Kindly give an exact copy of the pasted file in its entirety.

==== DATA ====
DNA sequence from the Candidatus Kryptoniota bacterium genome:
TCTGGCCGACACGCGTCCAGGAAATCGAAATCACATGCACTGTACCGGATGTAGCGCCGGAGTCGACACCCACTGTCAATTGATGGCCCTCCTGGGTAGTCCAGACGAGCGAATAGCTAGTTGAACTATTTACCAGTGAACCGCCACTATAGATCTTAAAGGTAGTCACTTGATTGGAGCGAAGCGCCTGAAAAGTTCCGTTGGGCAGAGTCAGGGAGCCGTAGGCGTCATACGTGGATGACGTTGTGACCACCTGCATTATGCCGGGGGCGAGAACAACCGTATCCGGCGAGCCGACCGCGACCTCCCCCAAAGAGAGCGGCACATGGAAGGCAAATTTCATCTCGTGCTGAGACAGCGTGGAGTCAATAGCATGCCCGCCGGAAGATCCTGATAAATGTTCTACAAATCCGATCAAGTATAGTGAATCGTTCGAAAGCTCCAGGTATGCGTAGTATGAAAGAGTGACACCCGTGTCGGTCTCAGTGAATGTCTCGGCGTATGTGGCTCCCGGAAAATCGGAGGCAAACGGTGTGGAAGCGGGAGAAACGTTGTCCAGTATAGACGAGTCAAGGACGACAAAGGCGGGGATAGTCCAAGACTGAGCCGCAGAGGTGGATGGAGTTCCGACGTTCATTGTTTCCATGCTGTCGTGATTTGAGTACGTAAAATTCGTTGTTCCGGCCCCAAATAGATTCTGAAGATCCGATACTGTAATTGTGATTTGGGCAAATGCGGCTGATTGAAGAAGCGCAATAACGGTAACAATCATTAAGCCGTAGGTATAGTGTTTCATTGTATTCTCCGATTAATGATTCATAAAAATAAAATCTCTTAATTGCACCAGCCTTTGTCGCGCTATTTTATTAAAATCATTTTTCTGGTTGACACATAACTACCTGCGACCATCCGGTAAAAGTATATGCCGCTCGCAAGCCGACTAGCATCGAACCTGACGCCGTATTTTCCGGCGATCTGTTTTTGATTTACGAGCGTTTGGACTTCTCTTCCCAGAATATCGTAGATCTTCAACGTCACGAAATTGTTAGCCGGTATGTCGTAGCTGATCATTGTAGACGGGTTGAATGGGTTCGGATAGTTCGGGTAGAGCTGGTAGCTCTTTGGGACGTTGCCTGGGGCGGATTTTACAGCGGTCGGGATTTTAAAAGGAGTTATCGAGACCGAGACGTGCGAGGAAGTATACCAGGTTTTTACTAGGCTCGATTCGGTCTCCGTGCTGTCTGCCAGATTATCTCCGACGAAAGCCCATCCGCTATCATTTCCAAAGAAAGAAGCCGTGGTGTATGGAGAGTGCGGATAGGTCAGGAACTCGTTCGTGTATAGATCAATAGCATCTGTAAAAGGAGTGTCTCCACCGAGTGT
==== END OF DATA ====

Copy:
DNA sequence from the Candidatus Kryptoniota bacterium genome:
TCTGGCCGACACGCGTCCAGGAAATCGAAATCACATGCACTGTACCGGATGTAGCGCCGGAGTCGACACCCACTGTCAATTGATGGCCCTCCTGGGTAGTCCAGACGAGCGAATAGCTAGTTGAACTATTTACCAGTGAACCGCCACTATAGATCTTAAAGGTAGTCACTTGATTGGAGCGAAGCGCCTGAAAAGTTCCGTTGGGCAGAGTCAGGGAGCCGTAGGCGTCATACGTGGATGACGTTGTGACCACCTGCATTATGCCGGGGGCGAGAACAACCGTATCCGGCGAGCCGACCGCGACCTCCCCCAAAGAGAGCGGCACATGGAAGGCAAATTTCATCTCGTGCTGAGACAGCGTGGAGTCAATAGCATGCCCGCCGGAAGATCCTGATAAATGTTCTACAAATCCGATCAAGTATAGTGAATCGTTCGAAAGCTCCAGGTATGCGTAGTATGAAAGAGTGACACCCGTGTCGGTCTCAGTGAATGTCTCGGCGTATGTGGCTCCCGGAAAATCGGAGGCAAACGGTGTGGAAGCGGGAGAAACGTTGTCCAGTATAGACGAGTCAAGGACGACAAAGGCGGGGATAGTCCAAGACTGAGCCGCAGAGGTGGATGGAGTTCCGACGTTCATTGTTTCCATGCTGTCGTGATTTGAGTACGTAAAATTCGTTGTTCCGGCCCCAAATAGATTCTGAAGATCCGATACTGTAATTGTGATTTGGGCAAATGCGGCTGATTGAAGAAGCGCAATAACGGTAACAATCATTAAGCCGTAGGTATAGTGTTTCATTGTATTCTCCGATTAATGATTCATAAAAATAAAATCTCTTAATTGCACCAGCCTTTGTCGCGCTATTTTATTAAAATCATTTTTCTGGTTGACACATAACTACCTGCGACCATCCGGTAAAAGTATATGCCGCTCGCAAGCCGACTAGCATCGAACCTGACGCCGTATTTTCCGGCGATCTGTTTTTGATTTACGAGCGTTTGGACTTCTCTTCCCAGAATATCGTAGATCTTCAACGTCACGAAATTGTTAGCCGGTATGTCGTAGCTGATCATTGTAGACGGGTTGAATGGGTTCGGATAGTTCGGGTAGAGCTGGTAGCTCTTTGGGACGTTGCCTGGGGCGGATTTTACAGCGGTCGGGATTTTAAAAGGAGTTATCGAGACCGAGACGTGCGAGGAAGTATACCAGGTTTTTACTAGGCTCGATTCGGTCTCCGTGCTGTCTGCCAGATTATCTCCGACGAAAGCCCATCCGCTATCATTTCCAAAGAAAGAAGCCGTGGTGTATGGAGAGTGCGGATAGGTCAGGAACTCGTTCGTGTATAGATCAATAGCATCTGTAAAAGGAGTGTCTCCACCGAGTGT